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    ABSTRACT: To compare the effect of oral infection with Porphyromonas gingivalis or Fusobacterium nucleatum versus infection with both bacteria on mouse periodontal tissues, and to characterize the inflammatory response. Mice were orally infected with P. gingivalis, F. nucleatum or both. At 42 days post-infection, alveolar bone loss was quantified using micro-computerized tomography. Tumour necrosis factor-alpha (TNF-alpha) and interleukin (IL)-1beta levels induced by the infection were quantified using the subcutaneous chamber model. Mice orally infected with F. nucleatum/P. gingivalis exhibited significantly more bone loss compared with that of mono-infected and sham-infected mice. F. nucleatum/P. gingivalis infection also increased the levels of TNF-alpha and IL1beta compared with the levels found in the mono-infected groups. Polymicrobial infection with P. gingivalis/F. nucleatum aggravates alveolar bone loss and induces a stronger inflammatory response compared with that observed upon infection with either bacterium alone. The results suggest that oral infection of mice with a mixture of P. gingivalis and F. nucleatum may be superior to mono-infection models of experimental periodontitis.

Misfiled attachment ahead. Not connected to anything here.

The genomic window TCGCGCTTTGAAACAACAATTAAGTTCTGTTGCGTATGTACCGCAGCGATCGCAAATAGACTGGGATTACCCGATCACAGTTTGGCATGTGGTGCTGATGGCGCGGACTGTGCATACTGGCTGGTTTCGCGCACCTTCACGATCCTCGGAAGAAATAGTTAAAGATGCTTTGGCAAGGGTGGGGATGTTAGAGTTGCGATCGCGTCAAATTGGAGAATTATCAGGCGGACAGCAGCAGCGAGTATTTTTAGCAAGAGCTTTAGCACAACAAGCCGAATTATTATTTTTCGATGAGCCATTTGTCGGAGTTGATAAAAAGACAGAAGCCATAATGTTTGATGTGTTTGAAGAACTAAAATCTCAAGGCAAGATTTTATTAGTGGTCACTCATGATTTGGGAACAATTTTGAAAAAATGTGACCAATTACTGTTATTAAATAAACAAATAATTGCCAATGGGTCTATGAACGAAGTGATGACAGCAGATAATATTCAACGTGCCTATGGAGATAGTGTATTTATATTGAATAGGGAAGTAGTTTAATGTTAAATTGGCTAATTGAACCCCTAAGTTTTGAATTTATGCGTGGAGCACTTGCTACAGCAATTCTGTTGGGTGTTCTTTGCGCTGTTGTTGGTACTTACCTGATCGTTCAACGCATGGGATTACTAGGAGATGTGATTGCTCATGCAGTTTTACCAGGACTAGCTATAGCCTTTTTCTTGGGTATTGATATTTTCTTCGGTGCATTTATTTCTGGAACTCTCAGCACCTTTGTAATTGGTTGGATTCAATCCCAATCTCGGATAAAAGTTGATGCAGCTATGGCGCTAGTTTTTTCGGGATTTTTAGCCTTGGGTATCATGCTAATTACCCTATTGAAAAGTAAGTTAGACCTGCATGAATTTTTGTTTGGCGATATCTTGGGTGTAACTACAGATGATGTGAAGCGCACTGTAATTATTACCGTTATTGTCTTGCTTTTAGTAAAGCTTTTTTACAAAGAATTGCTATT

Journal Of Clinical Periodontology 06/2009; 36(5):406-10. · 3.69 Impact Factor
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    ABSTRACT: Distraction osteogenesis is routinely used for reconstruction of bone. Conversely, it was hypothesized that mechanical traction of the periosteum would induce bone formation, and hence the use of periosteal distraction for induction of osteogenesis has been proposed. Further, it was postulated that intracallus administration of vascular endothelial growth factor (VEGF) would facilitate osteogenesis. To investigate this hypothesis, formation of newly synthesized bone was evaluated using micro-computerized tomography (microCT) and histomorphometry. Periosteal distractors were placed subperiosteally in one side of the mandible of rabbits, whereas the contralateral served as control. One group of animals received VEGF into the forming callus. Formation of bone was measured using microCT and histological analysis. The results demonstrate formation of new bone following periosteal distraction. Addition of VEGF to the distraction site increased bone synthesis. microCT and histological analysis validate the hypothesis that mechanical distraction of the periosteum induces osteogenesis and that VEGF has a positive effect on osteogenesis. Periosteal distraction is emerging as a reliable technique for bone regeneration.
    Tissue Engineering Part A 03/2008; 14(2):247-53. · 4.07 Impact Factor
  • Tissue Engineering. 01/2008;
  • Periodontology 2000 02/2007; 45:67-75. · 4.01 Impact Factor
  • International Journal of Oral and Maxillofacial Surgery - INT J ORAL MAXILLOFAC SURG. 01/2007; 36(11):1005-1005.